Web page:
Learning and Development Practice
Learning and Development Practice
1. Directive: Is where the coach offers the coachee solutions, tools and techniques for moving forward. The coachee may like to be offered solutions however the danger is that the solution may not be appropriate for the coachee’s situation and consequently may not feel fully committed to the solution provided. 2. Non-Directive: Is coaching in the true sense of the word where the coach simply asks the coachee questions to allow the coachee to find your own solutions. A non-directive coach will not offer the coachee advice and rarely even give the coachee suggestions, although through skilful questioning they will help the coachee to see their situation from a different perspective, gain clarity, uncover options, challenge inconsistencies and hold the coachee accountable to their actions.
Directive ———————————————————————— Non-Directive – I know how – You know how
– I tell you – You tell me
– You follow instruction- You decide
Starr, J. 2008. The Coaching Manual. Person Education LTD. Pg20. Although I have given an idea of what directive and non-directive coaching styles are. These styles can be seen on a sliding scale. A tool for the coach to use, dependent on the situation and where the questioning leads. The coach my not always use one style over another but can slide up and down the scale to enhance the coachee’s answer and gain clarity where needed, or dependent on the experience of the coachee. With the ultimate aim that the coachee leaves empowered to move forward with action points to achieve goals. 1.2 How coaching differs from other L&D methods
Counselling a therapeutic intervention usually around a personal deep rooted issue from a person’s past that is affecting a person in the present. Counselling provides intervention strategy’s to cope with the personal issue by delving into the persons past. Coaching although can bring out emotions from the coachee, tends to be forward looking and is based around performance related issues and not personal. (Beevers, 2010).
1.3 How coaching can meet organisational objectives
Coaching can meet organisational objectives by Staff engage and have a greater awareness of organisations objectives. Implemented agreed actions during coaching process show recorded outcomes which means the organisation has measurable results of learning within staff PDP’s. Shows an organisation has a learning culture – investing in their people. If coach is line manager they will enhance management capabilities within the organisation.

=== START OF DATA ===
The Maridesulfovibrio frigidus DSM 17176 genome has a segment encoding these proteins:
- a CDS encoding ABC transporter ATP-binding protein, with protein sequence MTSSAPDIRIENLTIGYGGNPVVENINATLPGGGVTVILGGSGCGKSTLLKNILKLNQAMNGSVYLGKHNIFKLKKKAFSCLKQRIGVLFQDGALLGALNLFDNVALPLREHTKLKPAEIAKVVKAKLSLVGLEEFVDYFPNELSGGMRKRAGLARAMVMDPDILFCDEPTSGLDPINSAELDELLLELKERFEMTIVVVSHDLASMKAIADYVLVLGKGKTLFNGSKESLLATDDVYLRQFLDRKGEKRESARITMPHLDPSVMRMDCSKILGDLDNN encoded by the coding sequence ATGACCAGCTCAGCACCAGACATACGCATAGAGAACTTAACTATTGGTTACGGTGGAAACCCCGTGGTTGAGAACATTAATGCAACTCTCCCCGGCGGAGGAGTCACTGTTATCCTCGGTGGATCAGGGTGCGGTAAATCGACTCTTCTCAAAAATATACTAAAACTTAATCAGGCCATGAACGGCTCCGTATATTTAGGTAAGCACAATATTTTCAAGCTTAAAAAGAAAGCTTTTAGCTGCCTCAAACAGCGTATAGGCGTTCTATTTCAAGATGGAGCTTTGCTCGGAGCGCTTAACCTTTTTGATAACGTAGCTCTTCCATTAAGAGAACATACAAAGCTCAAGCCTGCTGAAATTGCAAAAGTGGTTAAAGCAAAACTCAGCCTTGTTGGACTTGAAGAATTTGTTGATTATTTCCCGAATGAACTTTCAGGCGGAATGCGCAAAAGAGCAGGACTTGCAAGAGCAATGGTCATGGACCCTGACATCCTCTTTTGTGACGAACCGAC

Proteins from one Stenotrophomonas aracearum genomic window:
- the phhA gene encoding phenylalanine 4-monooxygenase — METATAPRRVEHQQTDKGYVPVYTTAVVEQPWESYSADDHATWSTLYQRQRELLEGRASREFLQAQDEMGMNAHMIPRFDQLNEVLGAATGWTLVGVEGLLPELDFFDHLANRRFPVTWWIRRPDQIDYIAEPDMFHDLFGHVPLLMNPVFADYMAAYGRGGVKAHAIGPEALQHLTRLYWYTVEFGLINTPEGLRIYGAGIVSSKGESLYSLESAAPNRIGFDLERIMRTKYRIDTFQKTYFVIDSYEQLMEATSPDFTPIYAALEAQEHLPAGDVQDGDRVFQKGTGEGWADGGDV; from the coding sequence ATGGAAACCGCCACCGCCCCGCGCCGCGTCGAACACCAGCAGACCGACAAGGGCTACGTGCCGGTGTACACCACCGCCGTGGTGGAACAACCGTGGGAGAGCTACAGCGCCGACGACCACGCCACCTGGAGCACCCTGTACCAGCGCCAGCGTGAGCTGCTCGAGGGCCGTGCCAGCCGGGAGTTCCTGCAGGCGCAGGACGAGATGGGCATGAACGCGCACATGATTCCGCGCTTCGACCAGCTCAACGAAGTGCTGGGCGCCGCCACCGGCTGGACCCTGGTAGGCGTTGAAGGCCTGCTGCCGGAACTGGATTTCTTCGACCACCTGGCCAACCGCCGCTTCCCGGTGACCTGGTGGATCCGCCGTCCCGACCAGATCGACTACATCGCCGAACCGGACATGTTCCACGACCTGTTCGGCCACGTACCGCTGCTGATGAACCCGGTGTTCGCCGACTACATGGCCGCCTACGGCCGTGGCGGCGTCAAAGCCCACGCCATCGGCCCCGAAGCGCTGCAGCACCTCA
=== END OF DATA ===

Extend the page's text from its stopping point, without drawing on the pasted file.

1.4 Coaching roles
The Coaches role
Establishes the boundaries, e.g. Frequency and length of sessions as well as the session structure. Explains what coaching is and is not, and asks permission to explain when issues go beyond what is permissible in coaching. Helps the coachee set goals through questions. Showing interest, activity listening, being non-judgmental. Shows confidence in coachee to find own solutions. Helps coachee gain insight through questioning, listening and challenging them. Encourages forward movement and thinking.
Helps coachee set SMART goals and feedback on those goals.
Holds coachee accountable for his/her own progress and does not own the actions.
The Coachee role
Commits to the coaching process and be an active part.
Takes ownership of their progress.
Is honest, open and shares information with the coach.
Willing to discover more self awareness.
Takes ownership and willingness to move forward with agreed actions to achieve goals. Understands that the coach is only human and that mistakes from both the coachee and the coach may be made along the journey.
1.5 The benefits of coaching
Increased Confidence and self awareness from developing own solutions and goals (ILM,2007). Dedicated time to discuss own performance and ownership on how to improve it. Better understanding of their contribution within their role related to the organisations objectives.
Motivated staff leading to better staff retention throughout the organisation. Improved communication and relationships between management and staff. Improve business knowledge and skills in specific areas related to the organisation (ILM, 2007).
1.6 How to implement a coaching culture within an organisation Bringing in external coaches would be dependent on cost– External coaches are costly, although may be more dependent and more reliant to complete agreed actions, but are more likely to be used short term and small scale (Beevers, 2010). External coaches are more likely to be brought to coach executive level management (Beevers, 2010), or to train up in-house coaches who can then coach at lower levels of management and/or line managed staff within the organisation as part of the development process (Harrison, 2009). 1.7 Developing in-house coaching
Coach will have existing knowledge of the organisation and understands the organisations objectives. Can be more cost effective when coaching a large workforce in comparison to bring in an external coach. As a manager/coach – can offer immediate coaching to team members when issues arise.
Coachee may not be willing to open up to coach about issues, especially is coach is their line manager due to lack of trust of confidentiality. Conflict of interest if coach is a manager – They have their own targets to achieve which might affect the aims or outcome of the coaching session. Costs of training, supervising and time from normal workload to coach if internal employees are trained to become coaches (Harrison 2009).
Beevers, K and Andrew, R., 2010. Learning and Development Practice. CPID. Harrison, R. 2009., Learning and development. 5th edition. CIPD. ILM. May 2011., Creating a coaching culture. ILM.
Starr, J. 2008., The Coaching Manual. Person Education Ltd.
Advantages and disadvantages of different types of coaching relationship [Online] Available at [Accessed 31/09/13].